Aces, a strip club in Long Island City that has repeatedly caused quality-of-life issues for surrounding residents, had its cabaret license revoked and later reinstated by a judge, pending an upcoming hearing.
Located at 32-10 37th Ave., the club has received multiple fines and was the scene of a gang-related shooting last year. The club was temporarily shut down in May 2016 after receiving dozens of summonses and not complying with its cabaret or liquor license.
The State Liquor Authority revoked the club’s liquor license last week after state Senator Michael Gianaris wrote a letter to the agency, detailing the issues the community faced. According to Gianaris, residents called 911 to complain about the club 252 times in 2016.
The club’s owners visited a state court on March 9, the same day SLA moved to revoke their license, and were granted a stay to keep it. A hearing is scheduled for April 5 and the SLA will argue that the club’s liquor license should be revoked.
On March 16, Gianaris, SLA representatives, the 114th Precinct, Community Board 1 and other community groups gathered in front of the establishment to call for Judge Manuel Hernandez to affirm SLA’s decision.
“Aces is notorious for its ongoing troubling activity and should be closed down,” Gianaris said. “The community and State Liquor Authority are in agreement that Aces’ history of criminal incidents justify revoking the license of this bad actor. I encourage the Court to do the right thing and affirm the SLA’s decision.”
The club failed to comply with its cabaret license in 2016, did not display its license in a visible place and employed unlicensed security guards among other violations. According to the Daily News, Aces was fined $11,500 by the SLA for failing to keep up with fire and building codes and for selling alcohol past 4 a.m.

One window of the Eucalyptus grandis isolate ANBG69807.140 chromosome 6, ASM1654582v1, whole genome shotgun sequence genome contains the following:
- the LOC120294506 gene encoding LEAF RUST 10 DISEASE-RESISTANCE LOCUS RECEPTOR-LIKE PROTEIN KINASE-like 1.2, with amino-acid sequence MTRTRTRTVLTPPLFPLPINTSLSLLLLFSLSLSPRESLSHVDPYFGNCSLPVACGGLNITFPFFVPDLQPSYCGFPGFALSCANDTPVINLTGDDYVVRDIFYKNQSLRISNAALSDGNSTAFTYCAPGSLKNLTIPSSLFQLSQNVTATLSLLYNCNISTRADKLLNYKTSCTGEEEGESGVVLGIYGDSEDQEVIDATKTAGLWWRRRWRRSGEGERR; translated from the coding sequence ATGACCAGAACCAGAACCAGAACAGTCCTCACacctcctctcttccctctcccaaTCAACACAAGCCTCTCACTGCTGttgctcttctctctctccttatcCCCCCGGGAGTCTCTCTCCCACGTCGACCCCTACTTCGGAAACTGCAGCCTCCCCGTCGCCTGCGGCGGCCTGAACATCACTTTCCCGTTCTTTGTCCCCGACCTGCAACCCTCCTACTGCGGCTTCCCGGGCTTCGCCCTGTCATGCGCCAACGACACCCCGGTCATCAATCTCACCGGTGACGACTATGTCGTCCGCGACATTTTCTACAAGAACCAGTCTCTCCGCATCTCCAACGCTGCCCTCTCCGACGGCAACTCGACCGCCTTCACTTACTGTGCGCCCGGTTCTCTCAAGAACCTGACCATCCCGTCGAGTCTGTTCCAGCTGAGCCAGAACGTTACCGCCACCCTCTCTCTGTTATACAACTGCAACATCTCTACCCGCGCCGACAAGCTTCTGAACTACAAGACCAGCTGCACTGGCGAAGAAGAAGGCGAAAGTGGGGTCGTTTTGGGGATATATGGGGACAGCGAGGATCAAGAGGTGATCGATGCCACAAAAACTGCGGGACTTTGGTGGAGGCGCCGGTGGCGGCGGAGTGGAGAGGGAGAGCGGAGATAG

In September of 2014, the club was fined $24,000 for again failing to keep up with codes and selling alcohol past 4 a.m.
Nearby residents have complained about constantly seeing vomit, urine and condoms in the area and have argued that the constant police presence at the club keeps them up at night.
James Woods, who lives on 32nd Street between 37th and 38th avenues, said at a Community Board 1 meeting that four to six squad cars are parked at every intersection surrounding the club from 2 to 4 a.m. every night.
“I strongly suggest y’all do something and fix it because I’m sick of living in a pool of urine surrounded by used condoms and discarded woman’s undergarments all over my sidewalk,” Woods said at the meeting last May.
As of 2015, the club was called Systems and owned by Dimitri Beylis, according to city records. Gianaris said he prefers that the building “no longer be used to support establishments detrimental to the neighborhood’s quality of life.”
“Residents deserve to live in a community where they feel safe, with a robust quality of life,” he said in a statement. “It’s time we get rid of this bad adult establishment once and for all and apply our resources towards protecting our schools, small businesses and families.”